I was always an Amy Winehouse fan, but following her death this year I paid her more attention. Releasing albums posthumously has to be done delicately. Unfortunately Lioness: Hidden Treasures, doesn’t quite have the delicacy that many fans would appreciate. In what must be the first time I’ve ever agreed with Alexis Petridis, this album shows how much of a perfectionist Amy was. So much of the album shouldn’t have seen the light of day, but this version of Valerie (and a few other tracks) make it worthwhile for a listen. It’s a cross between the original Zutons version, the Winehouse acoustic and the Ronson edit all rolled into one.

14 | Apparat – Ash/Black Veil (Mute Records)

I first heard Apparat, with Ellen Allien on 2006’s Orchestra of Bubbles. That was my first introduction to techno – albeit three years before I properly engulfed myself in the genre. On first impressions, it would be hard to recognise the Apparat sound of Devil’s Walk within any of the Orchestra of Bubbles tracks. Devil’s Walk is downtempo, ambient, and it uses many analogue instruments. The way Apparat layers and structures the songs, however, should feel at home. The guitar-strummed break in Ash/Black Veil and the way the vocal and beat collide back in, is just as powerful as the one in Jet. Devil’s Walk works best as an album – and it’d definitely be my album of the year.

13 | Thyladomid & Adriatique – Deep In The Three (2DIY4)

I don’t think 2011 has been a great year for music, but it has been a fantastic year for deep house. Over summer, Cuplrit and Hot Natured had residencies at the Rooftop Bar in LA. The videos that emerged each week showed sunkissed daytime dancing, LA skyscrapers forming a backdrop, and tracks like this one keeping everyone bobbing along whilst drinking champagne. My electronic music tastes changed dramatically this year, out with the sparse, downbeat, glitchy minimal techno, and in with the warm, melodic, R’n’B-influenced house. Deep In The Three samples Feist, which makes this worth the entry in its own right.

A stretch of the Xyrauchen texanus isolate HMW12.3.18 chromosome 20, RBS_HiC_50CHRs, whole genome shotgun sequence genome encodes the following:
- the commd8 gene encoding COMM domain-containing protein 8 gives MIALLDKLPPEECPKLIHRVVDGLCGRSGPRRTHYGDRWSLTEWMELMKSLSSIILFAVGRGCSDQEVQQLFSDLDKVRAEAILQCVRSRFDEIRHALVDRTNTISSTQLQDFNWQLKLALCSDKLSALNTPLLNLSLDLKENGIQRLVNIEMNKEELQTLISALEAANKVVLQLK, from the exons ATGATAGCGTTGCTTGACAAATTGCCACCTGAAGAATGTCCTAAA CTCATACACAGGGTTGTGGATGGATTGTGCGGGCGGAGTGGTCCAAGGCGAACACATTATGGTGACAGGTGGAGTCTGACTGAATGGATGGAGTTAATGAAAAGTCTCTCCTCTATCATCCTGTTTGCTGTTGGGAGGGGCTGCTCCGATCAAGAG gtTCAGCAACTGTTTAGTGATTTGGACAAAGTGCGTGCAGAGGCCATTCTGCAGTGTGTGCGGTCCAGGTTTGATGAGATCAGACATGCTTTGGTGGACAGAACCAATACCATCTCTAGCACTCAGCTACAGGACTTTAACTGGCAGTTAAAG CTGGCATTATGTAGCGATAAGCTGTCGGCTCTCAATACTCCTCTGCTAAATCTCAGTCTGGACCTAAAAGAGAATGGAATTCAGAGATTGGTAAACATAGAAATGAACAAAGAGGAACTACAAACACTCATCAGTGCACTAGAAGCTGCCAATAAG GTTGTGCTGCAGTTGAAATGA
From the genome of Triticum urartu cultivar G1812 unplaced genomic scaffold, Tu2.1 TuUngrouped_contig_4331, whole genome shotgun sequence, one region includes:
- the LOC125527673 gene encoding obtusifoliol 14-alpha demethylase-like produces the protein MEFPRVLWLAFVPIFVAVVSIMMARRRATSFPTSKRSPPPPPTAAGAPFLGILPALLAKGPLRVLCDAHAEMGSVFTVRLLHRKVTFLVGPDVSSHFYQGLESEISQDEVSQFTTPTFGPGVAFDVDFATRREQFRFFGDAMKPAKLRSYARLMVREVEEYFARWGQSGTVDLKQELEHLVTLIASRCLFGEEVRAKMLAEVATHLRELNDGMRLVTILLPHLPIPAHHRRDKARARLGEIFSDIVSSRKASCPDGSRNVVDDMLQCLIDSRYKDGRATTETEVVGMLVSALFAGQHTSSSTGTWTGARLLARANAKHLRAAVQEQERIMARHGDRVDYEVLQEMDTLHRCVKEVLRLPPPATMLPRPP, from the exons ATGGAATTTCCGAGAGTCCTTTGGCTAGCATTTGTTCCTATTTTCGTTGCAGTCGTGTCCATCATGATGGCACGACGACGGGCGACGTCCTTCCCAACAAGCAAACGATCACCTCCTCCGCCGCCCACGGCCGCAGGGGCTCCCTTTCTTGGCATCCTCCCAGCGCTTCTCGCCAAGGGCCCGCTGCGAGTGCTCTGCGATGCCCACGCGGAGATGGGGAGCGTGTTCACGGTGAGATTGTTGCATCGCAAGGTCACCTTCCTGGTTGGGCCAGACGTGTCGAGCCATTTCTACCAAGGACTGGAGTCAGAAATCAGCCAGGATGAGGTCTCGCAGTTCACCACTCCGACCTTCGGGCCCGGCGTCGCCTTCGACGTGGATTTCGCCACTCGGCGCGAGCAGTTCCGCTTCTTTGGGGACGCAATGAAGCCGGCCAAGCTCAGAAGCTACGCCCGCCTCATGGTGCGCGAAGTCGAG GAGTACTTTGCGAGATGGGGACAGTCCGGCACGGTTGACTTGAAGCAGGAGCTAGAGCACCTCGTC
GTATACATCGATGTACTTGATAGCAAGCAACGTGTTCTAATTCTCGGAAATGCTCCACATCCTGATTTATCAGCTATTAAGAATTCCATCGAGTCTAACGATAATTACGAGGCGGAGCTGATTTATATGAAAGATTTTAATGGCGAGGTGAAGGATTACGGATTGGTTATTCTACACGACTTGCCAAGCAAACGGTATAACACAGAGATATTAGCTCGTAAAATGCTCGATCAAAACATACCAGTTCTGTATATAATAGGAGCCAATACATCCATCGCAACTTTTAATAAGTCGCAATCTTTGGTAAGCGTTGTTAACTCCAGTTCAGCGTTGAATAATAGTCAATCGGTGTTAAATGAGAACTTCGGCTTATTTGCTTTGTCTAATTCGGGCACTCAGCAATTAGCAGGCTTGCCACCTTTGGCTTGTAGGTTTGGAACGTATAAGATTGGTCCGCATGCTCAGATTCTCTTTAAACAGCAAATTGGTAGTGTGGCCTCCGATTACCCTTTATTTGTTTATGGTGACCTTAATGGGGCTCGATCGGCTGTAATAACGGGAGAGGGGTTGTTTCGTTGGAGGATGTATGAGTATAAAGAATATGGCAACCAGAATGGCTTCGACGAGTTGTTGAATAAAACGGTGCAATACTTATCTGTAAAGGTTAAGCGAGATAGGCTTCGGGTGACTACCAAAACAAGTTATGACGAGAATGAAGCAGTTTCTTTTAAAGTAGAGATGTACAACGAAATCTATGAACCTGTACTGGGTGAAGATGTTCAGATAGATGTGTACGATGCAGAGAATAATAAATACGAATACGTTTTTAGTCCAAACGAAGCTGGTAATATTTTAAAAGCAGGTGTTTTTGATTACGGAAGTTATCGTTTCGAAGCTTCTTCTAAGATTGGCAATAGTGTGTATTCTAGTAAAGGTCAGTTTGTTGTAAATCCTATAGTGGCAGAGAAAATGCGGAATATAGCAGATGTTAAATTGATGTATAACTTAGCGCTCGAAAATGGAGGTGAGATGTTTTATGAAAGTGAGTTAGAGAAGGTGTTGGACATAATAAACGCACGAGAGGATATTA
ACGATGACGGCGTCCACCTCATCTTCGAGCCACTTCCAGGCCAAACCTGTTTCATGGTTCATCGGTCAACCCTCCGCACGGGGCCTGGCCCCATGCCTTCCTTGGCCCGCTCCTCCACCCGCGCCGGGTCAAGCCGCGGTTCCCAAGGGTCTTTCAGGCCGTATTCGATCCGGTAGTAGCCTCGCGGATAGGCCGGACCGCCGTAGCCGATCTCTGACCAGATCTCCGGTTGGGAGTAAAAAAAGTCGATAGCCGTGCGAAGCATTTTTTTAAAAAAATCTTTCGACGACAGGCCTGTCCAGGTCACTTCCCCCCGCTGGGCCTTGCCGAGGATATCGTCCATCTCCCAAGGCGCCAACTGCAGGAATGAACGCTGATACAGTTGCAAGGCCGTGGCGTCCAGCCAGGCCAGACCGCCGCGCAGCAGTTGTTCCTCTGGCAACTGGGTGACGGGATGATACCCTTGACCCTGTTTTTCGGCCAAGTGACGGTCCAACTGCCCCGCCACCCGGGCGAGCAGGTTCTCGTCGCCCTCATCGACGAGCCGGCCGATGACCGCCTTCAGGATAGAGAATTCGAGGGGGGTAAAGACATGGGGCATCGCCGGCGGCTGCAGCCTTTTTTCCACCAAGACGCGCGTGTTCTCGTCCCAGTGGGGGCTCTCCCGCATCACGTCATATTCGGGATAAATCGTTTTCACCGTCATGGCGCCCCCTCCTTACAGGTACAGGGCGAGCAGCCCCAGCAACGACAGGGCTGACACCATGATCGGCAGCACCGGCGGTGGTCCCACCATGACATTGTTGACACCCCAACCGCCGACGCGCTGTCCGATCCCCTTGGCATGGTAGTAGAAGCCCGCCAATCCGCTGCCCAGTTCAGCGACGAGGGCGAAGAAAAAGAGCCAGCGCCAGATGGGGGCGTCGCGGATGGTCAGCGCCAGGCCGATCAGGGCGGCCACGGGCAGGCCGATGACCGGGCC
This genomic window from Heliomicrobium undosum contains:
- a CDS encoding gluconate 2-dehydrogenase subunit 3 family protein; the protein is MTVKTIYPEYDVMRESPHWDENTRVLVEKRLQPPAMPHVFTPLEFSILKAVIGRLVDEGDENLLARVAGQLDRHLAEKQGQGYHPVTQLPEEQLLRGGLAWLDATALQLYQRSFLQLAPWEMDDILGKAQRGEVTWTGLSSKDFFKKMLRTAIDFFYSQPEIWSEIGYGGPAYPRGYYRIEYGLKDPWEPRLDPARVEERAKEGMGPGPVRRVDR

12 | Rebecca Black – Friday (Ark Music Factory)
“How high are you going to put Rebecca Black?” asked a friend, after I told him about this list. And what a tough position it is to make. Having not listened to the song for a while, I thought that perhaps I had loved this song for all of the wrong reasons. Yet I put it back on today and everything I wrote about it back when it was released is still true. It’s catchy, it’s euphoric, it’s brilliant pop, and I don’t care what anyone else says. I don’t want this weekend to end. For those that have forgotten my adulation, click me, click me, click me.

11 | JAY Z & Kanye West – Murder To Excellence (Roc-A-Fella)

Watch the Throne was terribly disappointing. While Pitchfork gave it the elusive Best new Music badge of honour, I failed to get excited by it. I realise we’ve hit the point where anything Jay or Ye do is going to be popular, but well-received in the press as well – especially when it sounds this lacklustre? That said, Murder To Excellence is one of the best songs either of them have ever done and really stood out by a mile on the album.

10 | Example – Stay Awake (Ministry of Sound)

Example is a prime target for those people who dislike artists because they ‘sell out.’ To be honest, if you can make a shitload of money making a record that people like dancing to, then who cares? The new album isn’t great, but there’s a few great tracks on there and Stay Awake is a corker. It’s particularly noteworthy because it also features the worst lyric of the year – “we get high on the opposite of Nytol.” The only saving grace of that line is that Elliot Gleave still pronounces the ‘t.’ You can take the kid out of Fulham….

09 | Air France – It Feels Good To Be Around You (Internet-only)